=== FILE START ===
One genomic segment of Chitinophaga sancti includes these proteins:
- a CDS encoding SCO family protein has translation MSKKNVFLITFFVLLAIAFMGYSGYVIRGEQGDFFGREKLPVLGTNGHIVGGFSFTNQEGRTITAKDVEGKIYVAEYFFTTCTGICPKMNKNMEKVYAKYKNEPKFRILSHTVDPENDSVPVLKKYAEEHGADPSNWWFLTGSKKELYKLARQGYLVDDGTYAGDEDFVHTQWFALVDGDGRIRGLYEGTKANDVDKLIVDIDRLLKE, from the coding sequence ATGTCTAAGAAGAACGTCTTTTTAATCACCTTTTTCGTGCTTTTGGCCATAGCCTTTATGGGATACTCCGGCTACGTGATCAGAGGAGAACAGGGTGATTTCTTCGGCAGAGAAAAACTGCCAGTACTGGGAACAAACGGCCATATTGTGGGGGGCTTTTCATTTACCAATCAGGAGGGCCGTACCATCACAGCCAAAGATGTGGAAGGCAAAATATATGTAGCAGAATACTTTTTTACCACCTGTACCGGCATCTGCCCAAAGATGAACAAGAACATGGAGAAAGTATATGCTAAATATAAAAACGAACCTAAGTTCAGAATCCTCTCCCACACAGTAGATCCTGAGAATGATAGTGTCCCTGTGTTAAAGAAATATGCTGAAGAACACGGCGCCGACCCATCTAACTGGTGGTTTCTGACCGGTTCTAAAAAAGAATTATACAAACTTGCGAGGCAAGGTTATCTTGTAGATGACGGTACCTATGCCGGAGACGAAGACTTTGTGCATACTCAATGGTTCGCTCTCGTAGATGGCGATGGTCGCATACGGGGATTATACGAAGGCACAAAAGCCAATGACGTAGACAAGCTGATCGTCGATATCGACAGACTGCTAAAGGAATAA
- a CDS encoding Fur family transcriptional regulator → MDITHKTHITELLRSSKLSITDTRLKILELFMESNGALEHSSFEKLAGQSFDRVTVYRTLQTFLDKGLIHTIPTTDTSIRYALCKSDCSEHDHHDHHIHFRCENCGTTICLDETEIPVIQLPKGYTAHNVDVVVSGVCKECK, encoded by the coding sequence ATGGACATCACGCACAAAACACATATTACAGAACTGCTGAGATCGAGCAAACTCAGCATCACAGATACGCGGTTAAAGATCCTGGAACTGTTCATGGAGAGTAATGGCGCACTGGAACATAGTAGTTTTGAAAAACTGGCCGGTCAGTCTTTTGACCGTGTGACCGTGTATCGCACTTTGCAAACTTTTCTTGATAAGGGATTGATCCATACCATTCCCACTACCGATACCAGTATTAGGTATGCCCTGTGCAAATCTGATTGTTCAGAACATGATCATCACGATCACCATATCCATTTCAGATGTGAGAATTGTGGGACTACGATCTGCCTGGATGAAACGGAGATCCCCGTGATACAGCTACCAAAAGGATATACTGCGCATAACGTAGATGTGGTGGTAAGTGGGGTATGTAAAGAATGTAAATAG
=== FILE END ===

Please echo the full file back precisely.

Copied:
One genomic segment of Chitinophaga sancti includes these proteins:
- a CDS encoding SCO family protein has translation MSKKNVFLITFFVLLAIAFMGYSGYVIRGEQGDFFGREKLPVLGTNGHIVGGFSFTNQEGRTITAKDVEGKIYVAEYFFTTCTGICPKMNKNMEKVYAKYKNEPKFRILSHTVDPENDSVPVLKKYAEEHGADPSNWWFLTGSKKELYKLARQGYLVDDGTYAGDEDFVHTQWFALVDGDGRIRGLYEGTKANDVDKLIVDIDRLLKE, from the coding sequence ATGTCTAAGAAGAACGTCTTTTTAATCACCTTTTTCGTGCTTTTGGCCATAGCCTTTATGGGATACTCCGGCTACGTGATCAGAGGAGAACAGGGTGATTTCTTCGGCAGAGAAAAACTGCCAGTACTGGGAACAAACGGCCATATTGTGGGGGGCTTTTCATTTACCAATCAGGAGGGCCGTACCATCACAGCCAAAGATGTGGAAGGCAAAATATATGTAGCAGAATACTTTTTTACCACCTGTACCGGCATCTGCCCAAAGATGAACAAGAACATGGAGAAAGTATATGCTAAATATAAAAACGAACCTAAGTTCAGAATCCTCTCCCACACAGTAGATCCTGAGAATGATAGTGTCCCTGTGTTAAAGAAATATGCTGAAGAACACGGCGCCGACCCATCTAACTGGTGGTTTCTGACCGGTTCTAAAAAAGAATTATACAAACTTGCGAGGCAAGGTTATCTTGTAGATGACGGTACCTATGCCGGAGACGAAGACTTTGTGCATACTCAATGGTTCGCTCTCGTAGATGGCGATGGTCGCATACGGGGATTATACGAAGGCACAAAAGCCAATGACGTAGACAAGCTGATCGTCGATATCGACAGACTGCTAAAGGAATAA
- a CDS encoding Fur family transcriptional regulator → MDITHKTHITELLRSSKLSITDTRLKILELFMESNGALEHSSFEKLAGQSFDRVTVYRTLQTFLDKGLIHTIPTTDTSIRYALCKSDCSEHDHHDHHIHFRCENCGTTICLDETEIPVIQLPKGYTAHNVDVVVSGVCKECK, encoded by the coding sequence ATGGACATCACGCACAAAACACATATTACAGAACTGCTGAGATCGAGCAAACTCAGCATCACAGATACGCGGTTAAAGATCCTGGAACTGTTCATGGAGAGTAATGGCGCACTGGAACATAGTAGTTTTGAAAAACTGGCCGGTCAGTCTTTTGACCGTGTGACCGTGTATCGCACTTTGCAAACTTTTCTTGATAAGGGATTGATCCATACCATTCCCACTACCGATACCAGTATTAGGTATGCCCTGTGCAAATCTGATTGTTCAGAACATGATCATCACGATCACCATATCCATTTCAGATGTGAGAATTGTGGGACTACGATCTGCCTGGATGAAACGGAGATCCCCGTGATACAGCTACCAAAAGGATATACTGCGCATAACGTAGATGTGGTGGTAAGTGGGGTATGTAAAGAATGTAAATAG